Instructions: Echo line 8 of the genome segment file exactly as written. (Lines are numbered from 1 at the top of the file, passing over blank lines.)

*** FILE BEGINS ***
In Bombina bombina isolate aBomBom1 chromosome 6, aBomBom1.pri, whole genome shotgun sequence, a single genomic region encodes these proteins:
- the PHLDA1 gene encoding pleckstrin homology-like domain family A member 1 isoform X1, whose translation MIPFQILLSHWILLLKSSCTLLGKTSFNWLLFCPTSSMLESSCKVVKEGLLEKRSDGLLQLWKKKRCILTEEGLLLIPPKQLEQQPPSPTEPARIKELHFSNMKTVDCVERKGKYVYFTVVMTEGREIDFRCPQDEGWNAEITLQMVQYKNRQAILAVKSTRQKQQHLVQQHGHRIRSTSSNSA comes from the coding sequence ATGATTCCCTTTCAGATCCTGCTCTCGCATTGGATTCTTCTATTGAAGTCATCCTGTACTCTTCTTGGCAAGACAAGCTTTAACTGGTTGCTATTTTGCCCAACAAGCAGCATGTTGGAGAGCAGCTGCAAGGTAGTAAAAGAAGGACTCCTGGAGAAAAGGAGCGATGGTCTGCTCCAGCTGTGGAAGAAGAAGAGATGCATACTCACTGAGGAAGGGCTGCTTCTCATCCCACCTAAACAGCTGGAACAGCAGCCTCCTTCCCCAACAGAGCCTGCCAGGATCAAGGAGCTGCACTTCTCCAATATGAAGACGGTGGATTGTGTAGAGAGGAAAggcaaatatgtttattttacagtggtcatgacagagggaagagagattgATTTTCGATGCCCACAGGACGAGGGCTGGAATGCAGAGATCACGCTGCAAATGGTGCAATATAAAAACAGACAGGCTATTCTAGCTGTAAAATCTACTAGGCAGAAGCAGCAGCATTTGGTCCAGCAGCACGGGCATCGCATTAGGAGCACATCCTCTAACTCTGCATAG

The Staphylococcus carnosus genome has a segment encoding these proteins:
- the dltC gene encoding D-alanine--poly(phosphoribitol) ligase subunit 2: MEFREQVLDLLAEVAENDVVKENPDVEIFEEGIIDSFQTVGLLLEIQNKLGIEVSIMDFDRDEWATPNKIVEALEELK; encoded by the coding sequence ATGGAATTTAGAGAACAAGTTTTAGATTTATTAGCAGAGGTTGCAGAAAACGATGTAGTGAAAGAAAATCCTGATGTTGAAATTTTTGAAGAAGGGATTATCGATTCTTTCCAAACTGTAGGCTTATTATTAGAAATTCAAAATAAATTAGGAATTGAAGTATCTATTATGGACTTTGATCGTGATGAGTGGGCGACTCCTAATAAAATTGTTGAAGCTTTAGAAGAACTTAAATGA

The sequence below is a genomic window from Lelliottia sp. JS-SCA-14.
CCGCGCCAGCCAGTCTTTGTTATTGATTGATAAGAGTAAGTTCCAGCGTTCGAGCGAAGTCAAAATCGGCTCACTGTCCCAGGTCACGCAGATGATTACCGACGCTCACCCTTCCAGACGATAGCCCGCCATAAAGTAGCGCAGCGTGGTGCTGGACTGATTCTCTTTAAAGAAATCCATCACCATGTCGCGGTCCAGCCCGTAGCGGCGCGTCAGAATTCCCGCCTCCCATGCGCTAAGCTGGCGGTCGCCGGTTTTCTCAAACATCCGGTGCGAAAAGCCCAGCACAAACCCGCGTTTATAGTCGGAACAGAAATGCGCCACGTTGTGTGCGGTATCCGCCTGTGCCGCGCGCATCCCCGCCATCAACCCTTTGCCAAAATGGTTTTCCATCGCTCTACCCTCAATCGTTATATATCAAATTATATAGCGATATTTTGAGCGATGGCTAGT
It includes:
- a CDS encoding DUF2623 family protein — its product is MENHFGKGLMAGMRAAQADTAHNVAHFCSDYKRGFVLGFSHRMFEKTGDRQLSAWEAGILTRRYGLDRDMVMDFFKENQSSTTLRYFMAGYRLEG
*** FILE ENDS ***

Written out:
- a CDS encoding DUF2623 family protein — its product is MENHFGKGLMAGMRAAQADTAHNVAHFCSDYKRGFVLGFSHRMFEKTGDRQLSAWEAGILTRRYGLDRDMVMDFFKENQSSTTLRYFMAGYRLEG